The Stockman Project is located in the Victorian Alps, 60 km by road north east of Omeo. The project contains two copper-zinc-lead-silver-gold rich deposits, called Wilga and Currawong. Wilga was discovered in 1978 and Currawong in 1979. Denehurst mined the copper rich core of Wilga deposit from 1992 to 1996. The mine operated by Dehnurst left behind a dangerous mess. In 2006, following $6.9 million worth of rehabilitation of the plant site and tailings dam at the taxpayers expense, the project was put out for public tender as part of an exploration incentive program. Jabiru Metals Limited (Jabiru) was awarded the project in March 2007.

After a number of attempts to re-open the mine, the Victorian treasurer has announced a ‘new multi-million dollar investment’ in the Stockman project and a new owner.

According to a release from the VIC government:

“Australian mining company CopperChem, wholly owned by Washington H. Soul Pattison and Company Limited, today completed its purchase of the Stockman project.

In a first for Victoria, CopperChem has signed a State Government agreement to fund the ongoing management of a tailings storage facility after mining has ended, establishing a new benchmark in environmental safeguarding and protecting the local Tambo River area.

The Stockman copper mine would be the first new mine to open in Victoria since 2006, and is expected to have a working life of around 10 years.

The project received a positive planning assessment in 2014 following an Environment Effects Statement and public inquiry process.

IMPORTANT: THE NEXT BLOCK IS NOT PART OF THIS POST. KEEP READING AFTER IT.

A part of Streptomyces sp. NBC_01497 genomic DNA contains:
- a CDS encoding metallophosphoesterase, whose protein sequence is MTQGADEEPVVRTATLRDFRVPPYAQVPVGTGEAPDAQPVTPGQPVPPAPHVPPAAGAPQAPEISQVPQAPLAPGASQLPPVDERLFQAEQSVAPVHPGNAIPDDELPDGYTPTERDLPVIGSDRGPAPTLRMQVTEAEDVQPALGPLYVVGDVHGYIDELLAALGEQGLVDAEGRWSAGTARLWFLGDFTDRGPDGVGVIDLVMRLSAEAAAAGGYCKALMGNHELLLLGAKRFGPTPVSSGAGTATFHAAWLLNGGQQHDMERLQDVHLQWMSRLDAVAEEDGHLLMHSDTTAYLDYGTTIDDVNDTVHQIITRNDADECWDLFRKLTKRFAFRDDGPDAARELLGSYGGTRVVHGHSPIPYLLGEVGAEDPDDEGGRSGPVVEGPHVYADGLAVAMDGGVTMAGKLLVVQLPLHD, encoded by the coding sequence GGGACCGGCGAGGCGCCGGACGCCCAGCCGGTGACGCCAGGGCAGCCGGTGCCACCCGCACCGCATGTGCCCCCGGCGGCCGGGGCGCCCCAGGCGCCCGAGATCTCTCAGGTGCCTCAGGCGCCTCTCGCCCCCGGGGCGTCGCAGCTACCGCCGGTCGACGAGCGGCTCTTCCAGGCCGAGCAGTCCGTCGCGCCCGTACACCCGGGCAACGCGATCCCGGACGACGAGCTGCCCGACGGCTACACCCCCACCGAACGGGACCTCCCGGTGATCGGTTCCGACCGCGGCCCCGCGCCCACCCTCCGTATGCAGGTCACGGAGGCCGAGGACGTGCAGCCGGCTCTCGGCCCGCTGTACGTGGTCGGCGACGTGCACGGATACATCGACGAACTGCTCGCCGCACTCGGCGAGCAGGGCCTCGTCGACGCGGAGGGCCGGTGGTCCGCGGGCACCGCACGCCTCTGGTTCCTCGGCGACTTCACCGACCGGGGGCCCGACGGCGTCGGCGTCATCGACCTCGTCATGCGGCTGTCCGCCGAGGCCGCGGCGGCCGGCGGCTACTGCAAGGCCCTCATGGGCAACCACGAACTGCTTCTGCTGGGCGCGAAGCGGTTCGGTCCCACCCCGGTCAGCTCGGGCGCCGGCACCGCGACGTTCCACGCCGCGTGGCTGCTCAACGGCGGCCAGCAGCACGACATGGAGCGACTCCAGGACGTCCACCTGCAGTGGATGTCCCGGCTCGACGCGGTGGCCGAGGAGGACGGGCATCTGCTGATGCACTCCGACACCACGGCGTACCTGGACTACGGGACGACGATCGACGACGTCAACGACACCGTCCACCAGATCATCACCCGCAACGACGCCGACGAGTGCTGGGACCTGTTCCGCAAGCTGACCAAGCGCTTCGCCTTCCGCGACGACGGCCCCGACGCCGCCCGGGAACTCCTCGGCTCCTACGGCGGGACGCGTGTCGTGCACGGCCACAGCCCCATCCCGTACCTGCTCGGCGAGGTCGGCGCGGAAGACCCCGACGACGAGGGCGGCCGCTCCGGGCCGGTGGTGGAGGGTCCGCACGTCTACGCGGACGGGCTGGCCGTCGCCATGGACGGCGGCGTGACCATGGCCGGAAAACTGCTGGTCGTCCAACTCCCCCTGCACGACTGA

Exploration and resource development activities are expected to commence before year’s end, with production to start after the installation of infrastructure pending CopperChem’s final investment decisions and obtaining necessary permits.

The new mine development is expected to involve commercial investment of $180-$200 million and will create 300 jobs in the construction phase – followed by 250 jobs.

The mine is also expected to raise around $40 million for the state in royalties that will be reinvested into improving vital services and infrastructure in Victoria”.

The tailings dam poses a significant risk. According to a report from Scott Campbell-Smith, the tailings dam still leaks and operates on a flow through system so it remains a source of heavy metals contamination into the Tambo River and hence the Gippsland Lakes.   Tailings of this type remain dangerous for approximately 1,000 years but may be stored in a chemically stable state under water.

We hope that the agreement for the company to have an ongoing management role of the tailings storage facility after mining has ended will avoid the risk of the taxpayer having to pick up the tab again.

For background on the project, please check these stories.

The Gippsland Environment Group condemned the Victorian Government’s decision to lift the mining licence exemption over the Stockman mine’s tailings dam.

The Minister for Resources decision to amend the licence will permit the toxic tailings dam to be re-opened and expanded by CopperChem the company which has recently acquired Independence Group’s Stockman Project

“This is a murky deal that will jeopardise the health of the Tambo River and Gippsland Lakes for thousands of years,” said Louise Crisp of Gippsland Environment Group. “On what grounds was the exemption lifted and why weren’t the public and downstream farmers and communities consulted?”